Kelowna busker, panhandling laws not yet a done deal | iNFOnews | Thompson-Okanagan's News Source

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Kelowna busker, panhandling laws not yet a done deal

Buskers are pictured in Kelowna in this undated file photo.
Image Credit: FILE PHOTO
April 07, 2018 - 1:30 PM

KELOWNA - An unpopular bylaw amendment targeting buskers is not a done deal, despite what many seem to think and is quite likely to be amended before it's passed by Kelowna city council.

City clerk Stephen Fleming said the amendments and additions to the Good Neighbour bylaw targeting panhandlers and buskers has not had a final vote and won’t until a review of the program is completed by Festivals Kelowna and brought back to council.

Before the final vote is held, Fleming said councillors are free to propose amendments and likely will, given the controversy some of the new bylaws have generated.

Until then, council has also instructed staff not to issue tickets for violations until the final reading and directed them to conduct a public information campaign about the amendments and additions.

Active Living director Jim Gabriel said staff has had initial discussions about the review but no date has been set for its to return before council.

Local musician Joshua Smith says he knows the busking bylaw hasn’t been fully enacted but that didn’t stop him and large group of local musicians from recording and releasing a protest song and video ahead of time.

“We want to make sure they know what we think,” Smith said.

Smith said he wrote the song “in about ten minutes” when he heard what was being proposed and called on a wide circle of musical friends to make it happen.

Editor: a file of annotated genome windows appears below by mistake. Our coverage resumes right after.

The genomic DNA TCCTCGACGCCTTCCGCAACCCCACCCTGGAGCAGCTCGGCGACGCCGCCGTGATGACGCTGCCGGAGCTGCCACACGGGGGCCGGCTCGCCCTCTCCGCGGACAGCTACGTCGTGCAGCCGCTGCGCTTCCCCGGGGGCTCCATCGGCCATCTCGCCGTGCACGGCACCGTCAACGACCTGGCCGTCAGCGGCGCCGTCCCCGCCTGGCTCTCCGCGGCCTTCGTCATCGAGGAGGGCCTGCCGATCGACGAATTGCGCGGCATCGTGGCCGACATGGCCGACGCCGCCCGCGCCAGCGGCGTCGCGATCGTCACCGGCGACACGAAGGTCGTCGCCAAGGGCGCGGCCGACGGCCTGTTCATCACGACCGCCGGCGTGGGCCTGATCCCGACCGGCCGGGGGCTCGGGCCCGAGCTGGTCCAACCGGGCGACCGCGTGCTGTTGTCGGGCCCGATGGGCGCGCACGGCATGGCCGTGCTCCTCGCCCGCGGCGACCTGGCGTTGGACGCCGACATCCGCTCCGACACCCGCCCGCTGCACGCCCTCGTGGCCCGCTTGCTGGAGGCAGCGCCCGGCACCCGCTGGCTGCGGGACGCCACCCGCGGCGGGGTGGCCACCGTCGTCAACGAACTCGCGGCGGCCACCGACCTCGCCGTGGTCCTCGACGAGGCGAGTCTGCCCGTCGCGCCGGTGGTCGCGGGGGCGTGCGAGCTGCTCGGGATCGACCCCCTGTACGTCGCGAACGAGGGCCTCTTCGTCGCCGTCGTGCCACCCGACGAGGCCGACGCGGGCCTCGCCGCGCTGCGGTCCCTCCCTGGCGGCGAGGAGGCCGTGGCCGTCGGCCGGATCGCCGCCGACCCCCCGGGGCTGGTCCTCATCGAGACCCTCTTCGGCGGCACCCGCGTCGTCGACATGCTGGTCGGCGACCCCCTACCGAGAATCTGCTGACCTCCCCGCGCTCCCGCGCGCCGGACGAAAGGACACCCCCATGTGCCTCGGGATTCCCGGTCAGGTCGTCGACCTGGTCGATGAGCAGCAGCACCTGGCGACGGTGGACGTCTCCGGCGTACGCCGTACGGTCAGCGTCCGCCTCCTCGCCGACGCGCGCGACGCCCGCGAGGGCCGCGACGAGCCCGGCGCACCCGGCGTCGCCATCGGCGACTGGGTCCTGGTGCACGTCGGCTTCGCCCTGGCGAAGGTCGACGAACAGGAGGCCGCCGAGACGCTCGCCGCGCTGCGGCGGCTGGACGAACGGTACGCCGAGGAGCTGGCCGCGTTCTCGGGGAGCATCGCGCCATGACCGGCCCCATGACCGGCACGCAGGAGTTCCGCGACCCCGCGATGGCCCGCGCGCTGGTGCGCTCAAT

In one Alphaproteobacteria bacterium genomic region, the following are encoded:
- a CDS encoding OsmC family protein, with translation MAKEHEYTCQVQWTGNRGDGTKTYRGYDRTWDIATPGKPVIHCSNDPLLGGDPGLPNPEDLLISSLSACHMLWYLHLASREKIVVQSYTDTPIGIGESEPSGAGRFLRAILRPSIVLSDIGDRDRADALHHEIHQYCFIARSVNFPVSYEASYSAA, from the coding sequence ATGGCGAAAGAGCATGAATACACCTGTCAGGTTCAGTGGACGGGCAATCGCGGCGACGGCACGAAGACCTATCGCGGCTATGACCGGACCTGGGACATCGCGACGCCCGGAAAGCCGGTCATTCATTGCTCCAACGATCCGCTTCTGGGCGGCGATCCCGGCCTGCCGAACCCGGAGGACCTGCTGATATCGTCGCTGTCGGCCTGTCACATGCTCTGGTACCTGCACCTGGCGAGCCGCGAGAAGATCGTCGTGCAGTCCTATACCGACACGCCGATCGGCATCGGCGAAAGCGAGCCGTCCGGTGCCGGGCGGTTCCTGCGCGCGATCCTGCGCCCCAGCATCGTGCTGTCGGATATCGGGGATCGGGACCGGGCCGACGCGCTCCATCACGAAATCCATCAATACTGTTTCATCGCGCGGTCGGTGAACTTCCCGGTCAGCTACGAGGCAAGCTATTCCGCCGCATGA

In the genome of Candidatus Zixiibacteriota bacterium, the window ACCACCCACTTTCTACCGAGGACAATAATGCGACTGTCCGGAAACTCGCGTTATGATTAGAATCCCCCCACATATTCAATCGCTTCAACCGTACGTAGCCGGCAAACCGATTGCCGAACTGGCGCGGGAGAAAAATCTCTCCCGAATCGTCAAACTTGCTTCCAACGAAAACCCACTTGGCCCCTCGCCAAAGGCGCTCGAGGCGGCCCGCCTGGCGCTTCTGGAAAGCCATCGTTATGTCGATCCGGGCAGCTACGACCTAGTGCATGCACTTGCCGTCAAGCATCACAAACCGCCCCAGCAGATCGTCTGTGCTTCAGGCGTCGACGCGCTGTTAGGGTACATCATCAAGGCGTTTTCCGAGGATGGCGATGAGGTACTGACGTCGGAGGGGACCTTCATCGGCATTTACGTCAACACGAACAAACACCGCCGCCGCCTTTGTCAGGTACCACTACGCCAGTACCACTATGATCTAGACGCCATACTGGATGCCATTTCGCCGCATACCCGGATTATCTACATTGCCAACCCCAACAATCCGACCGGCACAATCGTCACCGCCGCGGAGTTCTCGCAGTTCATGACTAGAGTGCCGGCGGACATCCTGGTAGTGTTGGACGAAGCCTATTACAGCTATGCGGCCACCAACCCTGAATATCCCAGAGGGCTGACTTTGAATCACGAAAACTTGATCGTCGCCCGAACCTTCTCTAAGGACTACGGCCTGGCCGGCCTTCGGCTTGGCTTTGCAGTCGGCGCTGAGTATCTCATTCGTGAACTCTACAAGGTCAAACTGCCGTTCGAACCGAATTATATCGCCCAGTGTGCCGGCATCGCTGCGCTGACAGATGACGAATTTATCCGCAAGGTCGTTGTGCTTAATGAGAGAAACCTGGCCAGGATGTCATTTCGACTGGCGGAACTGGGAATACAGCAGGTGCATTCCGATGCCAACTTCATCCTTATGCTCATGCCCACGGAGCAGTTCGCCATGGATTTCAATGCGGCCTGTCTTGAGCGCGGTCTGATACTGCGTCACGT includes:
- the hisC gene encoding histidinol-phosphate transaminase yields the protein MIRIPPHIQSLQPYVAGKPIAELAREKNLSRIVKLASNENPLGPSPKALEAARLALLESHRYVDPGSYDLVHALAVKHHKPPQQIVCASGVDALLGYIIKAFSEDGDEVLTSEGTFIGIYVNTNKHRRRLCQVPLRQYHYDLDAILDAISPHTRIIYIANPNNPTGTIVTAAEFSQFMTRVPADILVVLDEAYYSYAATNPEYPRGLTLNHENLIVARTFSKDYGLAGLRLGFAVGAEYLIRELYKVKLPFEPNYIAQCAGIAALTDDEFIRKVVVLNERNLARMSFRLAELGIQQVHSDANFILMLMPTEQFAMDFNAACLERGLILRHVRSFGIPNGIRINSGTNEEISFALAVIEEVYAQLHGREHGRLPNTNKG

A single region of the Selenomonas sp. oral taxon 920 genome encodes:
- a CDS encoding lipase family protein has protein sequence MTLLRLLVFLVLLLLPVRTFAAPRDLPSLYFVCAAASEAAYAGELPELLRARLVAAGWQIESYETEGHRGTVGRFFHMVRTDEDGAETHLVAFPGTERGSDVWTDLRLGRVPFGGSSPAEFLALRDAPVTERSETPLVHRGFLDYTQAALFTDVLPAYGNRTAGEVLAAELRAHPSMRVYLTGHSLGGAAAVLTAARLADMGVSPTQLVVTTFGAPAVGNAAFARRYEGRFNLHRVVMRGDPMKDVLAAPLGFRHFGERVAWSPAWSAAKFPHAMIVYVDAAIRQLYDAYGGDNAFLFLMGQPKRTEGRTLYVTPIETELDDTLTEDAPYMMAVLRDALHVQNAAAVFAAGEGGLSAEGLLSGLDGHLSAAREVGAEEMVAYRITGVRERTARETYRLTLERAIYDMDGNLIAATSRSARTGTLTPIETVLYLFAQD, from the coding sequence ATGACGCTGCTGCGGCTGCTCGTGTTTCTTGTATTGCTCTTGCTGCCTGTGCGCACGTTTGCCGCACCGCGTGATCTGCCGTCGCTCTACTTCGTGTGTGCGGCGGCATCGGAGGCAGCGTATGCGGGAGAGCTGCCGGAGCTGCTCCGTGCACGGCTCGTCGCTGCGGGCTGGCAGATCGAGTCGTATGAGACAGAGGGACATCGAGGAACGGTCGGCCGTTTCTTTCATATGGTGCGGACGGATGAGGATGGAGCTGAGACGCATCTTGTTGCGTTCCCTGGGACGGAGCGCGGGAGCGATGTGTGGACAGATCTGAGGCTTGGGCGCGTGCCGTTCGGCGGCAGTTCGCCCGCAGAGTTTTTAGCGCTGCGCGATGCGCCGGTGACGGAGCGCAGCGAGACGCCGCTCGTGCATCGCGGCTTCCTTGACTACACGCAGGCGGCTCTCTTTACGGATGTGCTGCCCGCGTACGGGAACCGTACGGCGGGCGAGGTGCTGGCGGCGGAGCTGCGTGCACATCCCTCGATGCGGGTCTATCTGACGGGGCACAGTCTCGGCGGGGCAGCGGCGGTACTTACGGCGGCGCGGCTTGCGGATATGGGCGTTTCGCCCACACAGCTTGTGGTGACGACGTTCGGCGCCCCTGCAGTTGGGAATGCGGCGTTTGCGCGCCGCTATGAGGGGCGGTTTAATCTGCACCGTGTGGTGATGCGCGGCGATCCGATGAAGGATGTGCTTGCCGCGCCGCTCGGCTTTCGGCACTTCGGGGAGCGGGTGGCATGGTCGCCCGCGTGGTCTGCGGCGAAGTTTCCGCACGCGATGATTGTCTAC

Smith says he began busking on the docks in Halifax when just barely into his teens and counts it as a critical part of his musical development.

“I feel like there needs to be a bit of a bar for musicians so people see the best Kelowna has to offer,” Smith says. “But it also has to be a place to learn how to busk so you can get better and not exclude the young and the less talented."

Despite that, Smith says Kelowna Mayor Colin Basran is a fan of his band The Trips and he has some appreciation of council’s efforts to regulate buskers.

“I think he’s trying to do what’s he thinks is right,” Smith adds. “What they’ve put forward is kind of silly and is maybe not the right way to go about it.”

Smith said he would be happy to share his busking experiences with Festivals Kelowna — he also busked in Nashville for three years — but doesn’t expect the final result will be perfect.

“I know whatever they do won’t make everybody happy,” he says. “But they are in a place of power and responsibility so I hope they make the right choice."

To contact a reporter for this story, email John McDonald or call 250-808-0143 or email the editor. You can also submit photos, videos or news tips to the newsroom and be entered to win a monthly prize draw.

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